Troops face helicopter shortage

Discussion in 'Current Affairs, News and Analysis' started by dui-lai, Mar 18, 2005.

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    On one hand we see bravery being awarded and what frontline soldiers do for their fellow soldiers......

    And then we have the incompetence that is the MoD :roll:
  2. And this at a time when the recent defence paper announced the reduction in the Puma fleet? :evil:
  3. They still cannot get the new Special Forces Chinooks to work properly. The US I believe have even offered to take them back and provide the lastest SF verision as a replacement!

    The madness is that as the summer heat builds up again in Iraq, the one helicopter that can fly in even the hottest part of the day, we are short of!

  4. Procurement is a total joke, but we must remember that this particular project is a legacy delivery. The telltale line 'the Chinook Mk3 met all requirements in the original 1995 contract as well as those in a revised 1997 deal' confirms this. Requirements do not always equal purpose.

    So-called 'smart procurement' should solve many problems that we currently hear about in the press. This (supposedly) involves bringing industry and customer closer together, so that problems are minimised. Of course this doesn't work either, as the MoD doesn't possess the necessary expertise in contract law; and industry exists for one purpose - to make money.

    We also need to remember that the MoD is a very small global player in defence sales terms. The current Bowman project (which is even more utterly appalling than this Chinook feck up) will only cost £2.4bn - the equivalent US project is worth £85bn. Therefore, industry does not need the UK military business paycheque, and can therefore resource elsewhere.

    Doesn't get away from the fact that this is yet another example of woeful procurement, with decisions on military utility being sacrificed for political gain. And if the PAC think that this is 'one of the worst examples of equipment procurement that the committee has seen', I suggest they haven't seen anything yet!

    Anyone for NEC? :D
  5. A 'Super Belvedere' is an interesting concept adastra. Shame it didn't make it, along with the supersonic Harrier and HS 681.
  6. Much as Boeing have been in the news for all the wrong reasons recently they're not actually to blame for this one. The DPA ordered the helos to a spec they wrote and Boeing delivered exactly what they were asked for.

    When the helos got to Boscombe and the chaps there tried to generate a Military Aircraft Release (MAR) to UK standards it was found that the spec they'd been bought to was not sufficient to allow this to happen. Boeing will help - you just have to pay them for whatever they do, which is after all a not unreasonable thing for a business to require.

    The real culprits here are the DPA who bought something that could never go into service under the current regs.
  7. Much as I would like to blame the government for this huge mess, the true seat of blame lies somewhere in the corridors of MOD Whitehall. I very much doubt that those who are ultimately responsible will ever be bought to account. Indeed, I would not be greatly surprised to discover they have been promoted and are supervising future expensive mistakes.

    And until that culture is changed and individuals made accountable for the projects they run, this WILL happen again. I understand part of the problem lies in the fact that senior personnel in these teams change on a fairly regular basis. This can only make the difficult process of procurement even trickier and introduce huge potential for misunderstanding and miscommunication. And while that sort of madness is the norm, it is not a matter of 'if' it happens again, but 'when'.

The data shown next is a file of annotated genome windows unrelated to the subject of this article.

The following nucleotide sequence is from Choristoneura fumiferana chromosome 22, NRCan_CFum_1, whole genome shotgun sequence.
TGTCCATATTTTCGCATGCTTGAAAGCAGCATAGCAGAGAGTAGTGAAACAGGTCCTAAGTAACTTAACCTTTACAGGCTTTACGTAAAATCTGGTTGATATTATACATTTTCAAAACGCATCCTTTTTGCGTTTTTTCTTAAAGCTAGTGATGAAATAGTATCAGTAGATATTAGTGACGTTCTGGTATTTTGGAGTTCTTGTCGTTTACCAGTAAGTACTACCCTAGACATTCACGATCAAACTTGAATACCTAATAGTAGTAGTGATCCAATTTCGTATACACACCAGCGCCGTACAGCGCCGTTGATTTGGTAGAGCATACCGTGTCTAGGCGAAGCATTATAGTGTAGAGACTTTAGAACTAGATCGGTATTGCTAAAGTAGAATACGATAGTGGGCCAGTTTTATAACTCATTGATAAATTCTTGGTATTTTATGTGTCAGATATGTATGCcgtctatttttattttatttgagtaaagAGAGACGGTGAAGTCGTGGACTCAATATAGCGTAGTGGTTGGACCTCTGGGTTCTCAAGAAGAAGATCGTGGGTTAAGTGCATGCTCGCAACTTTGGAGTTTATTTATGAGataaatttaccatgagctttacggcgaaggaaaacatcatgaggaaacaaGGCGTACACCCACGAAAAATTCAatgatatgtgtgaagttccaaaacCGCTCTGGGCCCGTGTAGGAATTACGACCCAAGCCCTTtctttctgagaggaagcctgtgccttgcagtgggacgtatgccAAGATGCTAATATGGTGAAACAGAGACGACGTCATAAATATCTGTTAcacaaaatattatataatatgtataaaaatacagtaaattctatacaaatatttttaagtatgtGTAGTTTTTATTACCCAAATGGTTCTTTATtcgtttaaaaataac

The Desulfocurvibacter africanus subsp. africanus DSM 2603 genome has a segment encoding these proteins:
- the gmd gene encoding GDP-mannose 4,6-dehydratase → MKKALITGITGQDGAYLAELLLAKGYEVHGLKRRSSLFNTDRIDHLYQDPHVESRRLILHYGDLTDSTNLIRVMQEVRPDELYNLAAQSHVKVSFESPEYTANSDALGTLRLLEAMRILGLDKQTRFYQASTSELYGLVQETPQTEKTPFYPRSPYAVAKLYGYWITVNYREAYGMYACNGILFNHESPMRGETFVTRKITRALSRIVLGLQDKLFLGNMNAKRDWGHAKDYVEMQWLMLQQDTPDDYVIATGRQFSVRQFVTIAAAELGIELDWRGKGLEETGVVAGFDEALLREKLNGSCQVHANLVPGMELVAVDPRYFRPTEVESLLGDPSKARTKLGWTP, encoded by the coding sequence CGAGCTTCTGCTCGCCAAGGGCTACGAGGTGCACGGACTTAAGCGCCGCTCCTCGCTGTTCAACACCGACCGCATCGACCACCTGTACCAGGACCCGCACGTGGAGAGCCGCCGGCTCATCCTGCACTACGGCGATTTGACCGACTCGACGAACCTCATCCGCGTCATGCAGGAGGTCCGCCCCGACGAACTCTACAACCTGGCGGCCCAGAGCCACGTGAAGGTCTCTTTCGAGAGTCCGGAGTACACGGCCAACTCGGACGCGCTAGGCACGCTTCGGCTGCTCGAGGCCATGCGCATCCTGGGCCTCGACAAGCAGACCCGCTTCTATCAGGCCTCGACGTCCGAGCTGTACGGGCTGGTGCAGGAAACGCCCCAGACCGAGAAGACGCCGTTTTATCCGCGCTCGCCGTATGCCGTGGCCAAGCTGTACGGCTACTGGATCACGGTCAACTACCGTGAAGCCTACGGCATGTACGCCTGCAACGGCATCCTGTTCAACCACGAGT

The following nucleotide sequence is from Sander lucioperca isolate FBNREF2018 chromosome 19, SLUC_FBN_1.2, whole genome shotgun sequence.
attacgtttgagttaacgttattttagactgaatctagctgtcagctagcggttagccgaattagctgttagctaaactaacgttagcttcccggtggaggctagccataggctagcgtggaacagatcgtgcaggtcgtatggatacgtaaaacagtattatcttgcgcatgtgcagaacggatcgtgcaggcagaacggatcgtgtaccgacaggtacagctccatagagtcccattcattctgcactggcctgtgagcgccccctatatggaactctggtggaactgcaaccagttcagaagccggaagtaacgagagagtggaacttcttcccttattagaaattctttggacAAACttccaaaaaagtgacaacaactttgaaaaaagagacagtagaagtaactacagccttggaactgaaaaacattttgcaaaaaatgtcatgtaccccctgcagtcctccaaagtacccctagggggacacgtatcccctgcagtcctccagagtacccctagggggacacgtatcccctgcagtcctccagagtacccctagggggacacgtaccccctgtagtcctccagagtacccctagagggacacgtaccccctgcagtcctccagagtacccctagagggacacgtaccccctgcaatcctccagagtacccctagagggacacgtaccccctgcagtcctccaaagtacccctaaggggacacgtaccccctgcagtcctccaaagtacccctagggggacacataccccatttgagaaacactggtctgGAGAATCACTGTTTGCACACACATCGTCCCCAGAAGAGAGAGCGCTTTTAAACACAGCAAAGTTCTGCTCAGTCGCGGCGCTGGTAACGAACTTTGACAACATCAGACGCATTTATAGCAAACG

8. Dear friend!

    Don't worry. If American helicopters can't fly then there are other ones on the market.

    I suppose that the problem was known long ago. So practical Brits are prepared.
  9. Shortage?

    So instead of being able to book them and sit around waiting for JHC to say they can't fly because the Officers Mess teapot was cold at breakfast we now can't book them because they aren't there.

    Think of all the soldiering we're going to have to do instead of sitting on the LZ.

    Damn. :roll:
  10. Doesn't help when the Navy throw their's away rather than check the fuel level! Or does it know mean that Broon's taking so much in fuel duty that it's cheaper to throw it away rather than fill her up? :wink:

  11. You know, it's funny you should say that: Guess what did for the Nottingham's helicopter...
  12. I think the govenment ideal solution to the helicopter crisis is to reduce the amount of forces we have rather than procure new helicopters.

    This is just plain stupid, Helicopters are essential on the modern battlefield,

    Am glad i got out, or i would end up going on Ops in my shreddies by the time the govenment had finished with there cuts and lack of fore sight!
  13. What about Apache?
    Great if you are a huge super power and can have a heli for every occasion but ARRSE for a small Army like the Brits who needs one tool to do many jobs (A bit like a 2Lt). Blackhawk would do the Apache job and have the utility of the Puma and cost about one tenth of the price of Apache.
  14. Is this news? I for one remember practising helicopter drills in the FRG using Bedfords and then TRM as surrogate Pumas...of course underslung loads were a bit difficult to simulate!

    Talking of sitting on the LZ waiting for non-available assets, I recall a 3 Cdo BAS Gazelle fluttering down through the impenetrable mists of OTA to inform us that the RAF Pumas were not coming, as it was unsuitable weather for flying...